In 1831, five articles appeared in Campbell’s Millennial Harbinger in favor of greater cooperation, three of which were written by Campbell. Several articles also appeared in Stone’s periodical, The Christian Messenger. Here the matter rested for nearly a decade. /5
In 1842, the subject returned to the pages of the Harbinger as Campbell began a series of articles on the subject. These articles were also in favor of greater cooperation through greater organization. Critics reminded Campbell that many years before he had written against such organizations in the Christian Baptist, his first periodical.
Others took up the cause. Meetings were called to discuss the matter. These were at first local and regional. In the face of opposition, these meetings were ostensibly for discussion of the topic only. However, the movement for some national organization was gaining momentum.
By 1849, the efforts brought forth fruition. On October 23, 156 delegates from eleven states met in Cincinnati to form the American Christian Missionary Society. Campbell was not present./6 He felt forming such a society was premature. However, all present knew if he was not behind it, it would not find wide support in the brotherhood. Though absent he was elected president, a position he eventually embraced.
By the time the convention was closed, a constitution was written, twenty vice presidents and other officers were chosen, and over five thousand dollars was collected or pledged to finance the new organization and its proposed labors.
Nevertheless, not all was well. Opposition to the ACMS was immediate as we shall see. But with the support of brotherhood giants, especially Alexander Campbell, the course was set. In
1850, Campbell wrote: “We have an organized Missionary Society – a committee of ways and means – and desire no more, at present, than to notice the foundation laid, on which we may build a glorious superstructure…”/7 He then proposed an explanatory article in which the ways and means by which this would be accomplished.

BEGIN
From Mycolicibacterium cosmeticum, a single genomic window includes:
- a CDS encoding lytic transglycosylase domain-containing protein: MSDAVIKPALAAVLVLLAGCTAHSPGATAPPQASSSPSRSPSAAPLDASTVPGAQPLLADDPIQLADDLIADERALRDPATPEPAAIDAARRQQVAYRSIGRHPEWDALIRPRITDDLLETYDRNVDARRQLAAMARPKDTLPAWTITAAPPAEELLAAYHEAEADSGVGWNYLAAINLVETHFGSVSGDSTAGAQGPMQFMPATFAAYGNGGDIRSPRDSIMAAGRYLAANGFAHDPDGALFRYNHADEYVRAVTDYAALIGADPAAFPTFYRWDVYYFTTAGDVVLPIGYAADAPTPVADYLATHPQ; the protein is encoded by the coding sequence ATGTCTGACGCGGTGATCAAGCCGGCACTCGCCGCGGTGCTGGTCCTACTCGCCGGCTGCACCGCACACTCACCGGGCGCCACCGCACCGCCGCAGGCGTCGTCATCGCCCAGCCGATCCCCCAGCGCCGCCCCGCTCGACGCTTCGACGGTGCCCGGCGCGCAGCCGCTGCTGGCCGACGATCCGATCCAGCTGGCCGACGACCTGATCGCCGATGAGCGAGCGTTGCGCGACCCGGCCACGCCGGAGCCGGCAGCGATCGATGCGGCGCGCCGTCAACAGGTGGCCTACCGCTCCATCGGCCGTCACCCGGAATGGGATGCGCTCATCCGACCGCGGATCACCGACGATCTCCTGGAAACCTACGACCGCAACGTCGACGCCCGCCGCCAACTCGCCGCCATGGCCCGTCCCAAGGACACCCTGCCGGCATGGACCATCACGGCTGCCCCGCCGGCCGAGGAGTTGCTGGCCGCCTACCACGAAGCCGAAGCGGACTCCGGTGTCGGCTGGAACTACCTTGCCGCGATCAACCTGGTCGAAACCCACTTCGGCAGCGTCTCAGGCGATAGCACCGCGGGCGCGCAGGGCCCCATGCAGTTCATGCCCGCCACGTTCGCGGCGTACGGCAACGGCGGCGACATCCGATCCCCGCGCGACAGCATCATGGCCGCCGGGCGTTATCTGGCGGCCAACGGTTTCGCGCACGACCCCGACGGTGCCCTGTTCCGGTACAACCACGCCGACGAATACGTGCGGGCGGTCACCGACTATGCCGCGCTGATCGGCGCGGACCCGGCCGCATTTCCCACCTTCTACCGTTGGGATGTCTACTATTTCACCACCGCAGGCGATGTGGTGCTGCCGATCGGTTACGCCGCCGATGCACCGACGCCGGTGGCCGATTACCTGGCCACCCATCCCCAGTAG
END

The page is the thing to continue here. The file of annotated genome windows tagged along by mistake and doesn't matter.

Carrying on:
On this, Earl West commented:

“While in the articles that followed, Campbell appeared to be interested in pushing aside all criticism, yet some was to come, and with the passing of years was to increase. The chief work of 1849 had been done; the Rubicon had been crossed; the crisis had come. A glance at the horizon ahead showed the gathering of dark clouds, but to escape them was impossible. Straight toward them the course of events was moving.”/8

1/ See previous Forthright article: Unity
2/ See: Rushford, Jerry, Christians on the Oregon Trail, Covenant Publishing, 2001.
3/ Elder John Rogers, The Biography of Eld. Barton Warren Stone (Cincinnati: J. A. & U.P. James, 1847, as reprinted in the Cane Ridge Reader, edited by Hoke Dickinson, 1972), 37.
4/West, Earl Irvin, The Search for the Ancient Order, Vol. 1, 1974, Gospel Advocate, Co. Nashville, TN., 150-51.
5/ Ibid, 155-58.
6/ Scholars have differed on why Campbell was not present. In the December 1849 issue of the Harbinger he gave his regrets for his absence due to “an unusually severe indisposition.” Some have speculated he was not present because he wanted the work to be a work of the brotherhood and not of himself. Others have speculated he felt the society might take support away from his publishing and educational ventures. Still others have opined that his feeling the effort was premature might lead to failure and he wanted no part of such a failure. The truth of the matter will probably never be known. See: Ibid, 172.
7/Alexander Campbell, “The Christian Missionary Society,” Millennial Harbinger, Third Series, Vol. VII, No. 2 (February, 1850), p. 76 as quoted in Ibid, 180.
8/Ibid, 180.